Regarding Autosomal pheomelanin being more visible in females than males according Reeder, it is the opposite in the expression of autosomal red in the "Pumpkin" gamefowl. In the Pumpkin gamefowl it is in the males where the red brown breast expresses very strongly while in pumpkin females, autosomal red has very little expression on the breast; it is actually on the hens hackles, wing cover and back where autosomal red is lightly detected.

I believe this autosomal red in the pumpkin gamefowl is different from Reeder's autosomal pheomelanin.

Is the pumpkin Ar wild type or a new mutation; how is it determined? Is the pumpkins Ar found in all jungle fowls?

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Quote: Originally Posted by Blackdotte2 at http://www.the-coop.org/forums/ubbthreads.php?ubb=showflat&Number=92274#Post92274

Reeder give the genotype of Redquill as e+/e+ s+/s+ Ar+/Ar+ Pg/Pg Db/Db
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The genotype given has Ar with + meaning Ar+ is wild type for the Red Quill.

If the genotype of the Red Quill has wild type Ar+ as described by Reeder, how come Red Quill males have stronger expression of Ar on the breast than female RQ? This is opposite to Reeder's own statement quoted above.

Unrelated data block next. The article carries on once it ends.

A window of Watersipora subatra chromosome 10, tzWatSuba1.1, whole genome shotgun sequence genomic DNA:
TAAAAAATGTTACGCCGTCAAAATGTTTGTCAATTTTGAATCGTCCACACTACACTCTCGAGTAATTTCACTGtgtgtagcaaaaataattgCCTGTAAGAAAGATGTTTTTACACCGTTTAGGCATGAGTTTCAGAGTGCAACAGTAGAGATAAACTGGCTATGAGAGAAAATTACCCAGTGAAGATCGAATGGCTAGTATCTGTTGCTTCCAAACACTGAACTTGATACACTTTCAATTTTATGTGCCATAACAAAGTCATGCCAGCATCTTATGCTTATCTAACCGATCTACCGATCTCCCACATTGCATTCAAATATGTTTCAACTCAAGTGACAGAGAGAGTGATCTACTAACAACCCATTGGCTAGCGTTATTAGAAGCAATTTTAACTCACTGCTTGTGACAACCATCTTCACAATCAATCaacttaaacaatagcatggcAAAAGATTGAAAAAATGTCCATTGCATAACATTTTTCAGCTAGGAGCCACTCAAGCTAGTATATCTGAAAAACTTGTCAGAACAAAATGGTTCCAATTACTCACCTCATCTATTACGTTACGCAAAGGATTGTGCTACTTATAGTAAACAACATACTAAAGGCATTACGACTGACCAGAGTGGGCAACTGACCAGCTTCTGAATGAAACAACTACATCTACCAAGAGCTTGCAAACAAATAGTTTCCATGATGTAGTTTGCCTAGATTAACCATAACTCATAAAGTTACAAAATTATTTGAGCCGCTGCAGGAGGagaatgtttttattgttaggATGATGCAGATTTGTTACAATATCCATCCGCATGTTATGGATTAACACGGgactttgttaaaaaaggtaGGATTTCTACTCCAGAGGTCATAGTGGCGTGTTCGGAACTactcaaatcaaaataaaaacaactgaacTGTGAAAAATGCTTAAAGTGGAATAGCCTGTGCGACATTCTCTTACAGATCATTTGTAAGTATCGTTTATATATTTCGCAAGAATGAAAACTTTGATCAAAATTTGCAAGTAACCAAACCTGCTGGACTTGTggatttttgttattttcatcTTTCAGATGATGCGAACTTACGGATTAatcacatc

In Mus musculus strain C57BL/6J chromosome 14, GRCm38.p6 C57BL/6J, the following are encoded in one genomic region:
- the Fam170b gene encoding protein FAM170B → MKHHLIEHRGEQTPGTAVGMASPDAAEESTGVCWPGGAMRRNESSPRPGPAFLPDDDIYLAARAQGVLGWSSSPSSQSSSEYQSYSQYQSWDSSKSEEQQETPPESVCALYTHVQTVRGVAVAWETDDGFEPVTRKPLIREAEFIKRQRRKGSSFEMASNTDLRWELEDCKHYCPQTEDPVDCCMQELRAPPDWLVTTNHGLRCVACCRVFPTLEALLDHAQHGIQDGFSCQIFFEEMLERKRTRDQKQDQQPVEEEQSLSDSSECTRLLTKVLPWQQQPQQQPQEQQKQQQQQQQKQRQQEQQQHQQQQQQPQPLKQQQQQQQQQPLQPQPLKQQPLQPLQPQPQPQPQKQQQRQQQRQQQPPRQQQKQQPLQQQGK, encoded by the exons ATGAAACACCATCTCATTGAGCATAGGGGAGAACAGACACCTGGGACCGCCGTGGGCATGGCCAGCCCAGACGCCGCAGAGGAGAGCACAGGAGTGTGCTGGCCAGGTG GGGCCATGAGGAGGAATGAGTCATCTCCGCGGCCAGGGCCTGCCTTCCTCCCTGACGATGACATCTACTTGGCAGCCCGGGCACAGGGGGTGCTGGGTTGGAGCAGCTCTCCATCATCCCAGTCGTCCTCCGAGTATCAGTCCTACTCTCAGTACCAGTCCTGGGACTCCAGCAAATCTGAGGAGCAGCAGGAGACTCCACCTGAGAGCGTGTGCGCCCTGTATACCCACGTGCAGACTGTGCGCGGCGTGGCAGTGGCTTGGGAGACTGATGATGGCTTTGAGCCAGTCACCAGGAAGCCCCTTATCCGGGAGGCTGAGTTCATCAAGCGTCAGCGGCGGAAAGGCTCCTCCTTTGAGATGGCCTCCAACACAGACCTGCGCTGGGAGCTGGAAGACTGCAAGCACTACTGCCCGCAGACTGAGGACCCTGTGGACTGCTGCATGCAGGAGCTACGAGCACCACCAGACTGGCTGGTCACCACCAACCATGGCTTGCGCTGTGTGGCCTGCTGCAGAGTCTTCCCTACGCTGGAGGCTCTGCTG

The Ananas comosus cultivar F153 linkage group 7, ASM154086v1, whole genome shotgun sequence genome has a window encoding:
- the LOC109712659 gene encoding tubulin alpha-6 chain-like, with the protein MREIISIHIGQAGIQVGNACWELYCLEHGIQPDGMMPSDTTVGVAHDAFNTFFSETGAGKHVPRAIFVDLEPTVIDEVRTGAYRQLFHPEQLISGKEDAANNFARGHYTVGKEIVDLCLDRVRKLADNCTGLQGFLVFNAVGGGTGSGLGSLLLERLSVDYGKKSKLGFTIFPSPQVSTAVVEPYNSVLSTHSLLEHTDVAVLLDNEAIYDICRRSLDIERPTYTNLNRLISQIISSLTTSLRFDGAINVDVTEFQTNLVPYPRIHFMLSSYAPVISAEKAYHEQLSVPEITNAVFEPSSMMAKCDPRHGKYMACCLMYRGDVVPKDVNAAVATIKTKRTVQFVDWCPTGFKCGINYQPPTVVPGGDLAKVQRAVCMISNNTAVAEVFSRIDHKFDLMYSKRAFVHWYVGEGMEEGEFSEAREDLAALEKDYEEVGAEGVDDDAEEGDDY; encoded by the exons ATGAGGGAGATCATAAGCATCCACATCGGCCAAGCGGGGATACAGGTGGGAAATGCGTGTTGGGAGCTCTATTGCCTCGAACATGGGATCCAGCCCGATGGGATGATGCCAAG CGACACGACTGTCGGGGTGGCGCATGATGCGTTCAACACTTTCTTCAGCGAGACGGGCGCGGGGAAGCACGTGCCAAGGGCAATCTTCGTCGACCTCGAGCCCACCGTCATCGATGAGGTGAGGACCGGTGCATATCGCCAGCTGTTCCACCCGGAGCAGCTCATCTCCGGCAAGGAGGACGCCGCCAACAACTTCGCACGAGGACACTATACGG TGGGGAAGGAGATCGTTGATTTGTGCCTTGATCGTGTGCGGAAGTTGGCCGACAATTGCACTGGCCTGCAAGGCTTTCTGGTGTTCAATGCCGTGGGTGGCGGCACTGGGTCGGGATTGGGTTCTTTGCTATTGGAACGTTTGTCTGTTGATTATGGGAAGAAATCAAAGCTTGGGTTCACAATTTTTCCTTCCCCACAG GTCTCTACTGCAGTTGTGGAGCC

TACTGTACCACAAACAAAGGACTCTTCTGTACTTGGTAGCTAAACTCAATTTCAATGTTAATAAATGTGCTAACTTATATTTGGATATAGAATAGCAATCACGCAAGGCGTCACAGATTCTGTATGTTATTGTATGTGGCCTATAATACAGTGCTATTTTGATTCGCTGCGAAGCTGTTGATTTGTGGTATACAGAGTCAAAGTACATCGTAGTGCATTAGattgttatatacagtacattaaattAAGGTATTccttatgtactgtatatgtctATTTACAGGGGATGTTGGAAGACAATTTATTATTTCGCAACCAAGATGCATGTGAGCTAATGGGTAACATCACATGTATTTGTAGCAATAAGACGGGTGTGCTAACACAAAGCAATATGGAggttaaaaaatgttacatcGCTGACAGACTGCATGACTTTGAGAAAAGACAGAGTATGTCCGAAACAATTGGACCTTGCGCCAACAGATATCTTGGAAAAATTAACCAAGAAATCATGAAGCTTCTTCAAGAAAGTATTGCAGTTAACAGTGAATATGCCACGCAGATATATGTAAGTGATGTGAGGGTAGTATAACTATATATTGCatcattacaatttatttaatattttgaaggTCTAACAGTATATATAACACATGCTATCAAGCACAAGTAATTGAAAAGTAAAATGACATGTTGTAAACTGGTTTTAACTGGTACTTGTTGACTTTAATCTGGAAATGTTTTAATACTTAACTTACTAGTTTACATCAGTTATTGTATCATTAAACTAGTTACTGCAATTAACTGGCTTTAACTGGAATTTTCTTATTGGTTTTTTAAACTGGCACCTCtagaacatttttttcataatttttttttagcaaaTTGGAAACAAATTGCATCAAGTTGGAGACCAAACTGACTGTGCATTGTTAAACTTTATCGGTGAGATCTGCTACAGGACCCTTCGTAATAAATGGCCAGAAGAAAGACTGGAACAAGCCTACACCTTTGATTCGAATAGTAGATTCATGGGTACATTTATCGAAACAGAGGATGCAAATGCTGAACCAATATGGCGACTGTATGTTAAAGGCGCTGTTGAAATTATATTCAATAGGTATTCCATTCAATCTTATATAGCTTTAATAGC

Could anyone pls post links to any post by Reeder regarding actual crosses he's done using the Red Quill. tnx

The Salmon Faverolles and Rhode Island Reds are said to carry Ar. Is their Ar the same as that of the Pumpkin's Ar? Male Pumpkins and RIR both have similar red brown breasts but why do their hens have different colored breasts?

The CocoPop Serama's, Red Quill's and Pumkin's Ar seem to be similar to each other but different from others ...

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#112251 - 02/25/14 12:44 AM Re: Clarification on 'autosomal red' [Re: Henk69]
sarimanok Offline
Feather

Registered: 03/17/11
Posts: 30
Loc: Philippines
Figuring out the genetics of the "Pumpkin" color, with the help of Henk and others, it was determined
to be at least Ar/_ Db/_ Id/+ or Id/Id. The Db removing the black on the breast and Ar putting the
red brown in place of the black. This means that without the Db there will be no red brown breast
expression in male Pumpkins, right? If two genes are needed for the red brown breast phenotype in
Pumpkin males to express then the trait is polygenic, right?

If the red brown breast of male pumpkins is due to Ar and Db together then the two genes can segregate.
Crossing a het Ar/ar Db/db to an ar/ar db/db only 25% of the offspring will be Ar/ar Db/db havin
red brown breast right?

Could it be possible for a new single gene mutation to code for red brown breast phenotype
without the help of Db? Is it a must that Db is always needed?

If expression of the male pumpkin red brown breast phenotype is due to a single gene "Ar", then a
het Ar/ar x ar/ar will produce 50% of the offspring with red brown breast Ar/ar right?